Poker Mode

In the traditional mode, we input in the common register the 16bits of each colour from Blue to Red and from MSB to LSB. But, in Poker mode, it is different. We input the bit n of the Blue of the 15th LED then, the bit n of the Green of the 15th LED … until the bit n of the Red of the 0th LED.

So because we use 9-bits colours, we have to first send the Bit 8 of the colours of 16 LEDs then the Bit 8 etc until the Bit 0. Then we output everything. So how does this work? When one has input in the common register the 48 bits data which represent the Bit 8 of the colours of 16 LEDs, one sends WRTGS command (LAT high during one rising edge). This command will copy the 48 bits of the common register in the 1st GS Latch at the address of Bit 8 (address given by the GS data bit address counter). Then the GS data bit address counter is decreased 1. The process is the same for Bits 7 to 1. For Bit 0, one uses the LATGS command (LAT high during three rising edges). This command will do the same thing as WRTGS but, it will also copy the entire 1st GS latch into the second one, it resets the GS data bit address counter to 8 and increased 1 the LINE counter (it will be useful later). But it also forces out the new values which will be sent to the LEDs.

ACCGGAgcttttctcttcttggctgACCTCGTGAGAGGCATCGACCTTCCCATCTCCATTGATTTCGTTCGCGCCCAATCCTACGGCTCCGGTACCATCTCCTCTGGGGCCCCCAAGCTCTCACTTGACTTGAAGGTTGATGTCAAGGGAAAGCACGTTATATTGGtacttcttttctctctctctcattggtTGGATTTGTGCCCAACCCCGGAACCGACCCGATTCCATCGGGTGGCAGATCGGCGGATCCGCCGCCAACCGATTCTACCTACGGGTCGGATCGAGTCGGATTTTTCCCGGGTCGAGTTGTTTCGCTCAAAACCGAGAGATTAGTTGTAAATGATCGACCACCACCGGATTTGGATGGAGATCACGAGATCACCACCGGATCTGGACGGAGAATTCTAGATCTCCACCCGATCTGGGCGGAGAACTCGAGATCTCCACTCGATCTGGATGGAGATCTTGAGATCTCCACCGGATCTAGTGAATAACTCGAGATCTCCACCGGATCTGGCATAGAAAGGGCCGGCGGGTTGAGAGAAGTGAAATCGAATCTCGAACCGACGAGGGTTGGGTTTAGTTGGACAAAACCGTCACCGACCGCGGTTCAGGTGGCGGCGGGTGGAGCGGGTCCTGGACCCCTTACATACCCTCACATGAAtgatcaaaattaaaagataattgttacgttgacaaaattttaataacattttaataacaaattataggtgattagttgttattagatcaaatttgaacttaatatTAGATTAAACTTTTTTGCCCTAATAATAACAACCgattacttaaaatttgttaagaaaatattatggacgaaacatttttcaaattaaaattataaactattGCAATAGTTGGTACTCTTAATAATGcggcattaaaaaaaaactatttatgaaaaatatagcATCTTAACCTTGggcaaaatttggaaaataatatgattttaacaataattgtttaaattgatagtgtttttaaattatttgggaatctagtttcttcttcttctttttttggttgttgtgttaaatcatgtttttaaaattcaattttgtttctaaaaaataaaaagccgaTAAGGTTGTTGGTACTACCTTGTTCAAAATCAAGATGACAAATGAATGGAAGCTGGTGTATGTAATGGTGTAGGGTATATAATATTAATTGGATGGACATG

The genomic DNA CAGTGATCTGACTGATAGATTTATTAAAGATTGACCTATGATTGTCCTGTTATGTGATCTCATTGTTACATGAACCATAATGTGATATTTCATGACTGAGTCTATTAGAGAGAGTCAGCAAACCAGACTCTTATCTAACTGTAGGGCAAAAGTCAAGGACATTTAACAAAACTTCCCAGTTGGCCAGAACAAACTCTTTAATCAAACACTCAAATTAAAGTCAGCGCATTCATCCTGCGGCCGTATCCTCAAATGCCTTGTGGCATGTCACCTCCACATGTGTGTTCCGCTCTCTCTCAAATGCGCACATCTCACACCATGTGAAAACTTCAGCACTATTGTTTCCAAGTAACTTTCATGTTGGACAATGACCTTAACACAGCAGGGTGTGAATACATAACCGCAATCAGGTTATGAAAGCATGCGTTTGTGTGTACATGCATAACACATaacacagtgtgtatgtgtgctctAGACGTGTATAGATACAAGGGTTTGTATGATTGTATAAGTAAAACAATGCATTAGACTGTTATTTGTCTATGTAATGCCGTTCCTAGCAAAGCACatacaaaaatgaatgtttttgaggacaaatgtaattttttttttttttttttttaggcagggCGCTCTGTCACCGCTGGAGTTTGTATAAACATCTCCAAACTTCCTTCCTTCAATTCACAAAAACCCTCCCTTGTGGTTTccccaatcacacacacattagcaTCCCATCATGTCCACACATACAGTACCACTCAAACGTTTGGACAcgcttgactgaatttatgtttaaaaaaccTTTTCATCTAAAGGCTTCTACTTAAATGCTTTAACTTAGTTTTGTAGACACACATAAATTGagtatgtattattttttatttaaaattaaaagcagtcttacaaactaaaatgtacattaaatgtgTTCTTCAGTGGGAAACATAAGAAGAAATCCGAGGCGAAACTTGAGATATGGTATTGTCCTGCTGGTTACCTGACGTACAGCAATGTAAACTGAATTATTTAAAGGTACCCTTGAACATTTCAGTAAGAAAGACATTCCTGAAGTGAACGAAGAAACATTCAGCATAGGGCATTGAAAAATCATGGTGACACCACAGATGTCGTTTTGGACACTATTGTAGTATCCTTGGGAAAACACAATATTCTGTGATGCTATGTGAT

Just below, an example with 10-bits colours. For 9-bits colours, it is quite the same but there are only 8 calls of WRTGS and the GS data Bit address counter starts at 8.

ES-PWM

This is a different approach to realize a PWM. The high state period will be cut and spread to minimize the time between high and low states and get a better result.

Multiplexing

For this project, we decided to multiplex LEDs by 4. Indeed, this driver has enough pins to control 16 LEDs but on each column, we have 64 LEDs. The process to write data is quite the same as without multiplexing. However, they are some things new. First, we will now also use a line counter. This counter is here to know in which step of the multiplexing we are; do we display the first 16 LEDs, the second, the third or the fourth ones. This counter is used by the LED Open Detection which is used to prevent the caterpillar effect but we will explain this after.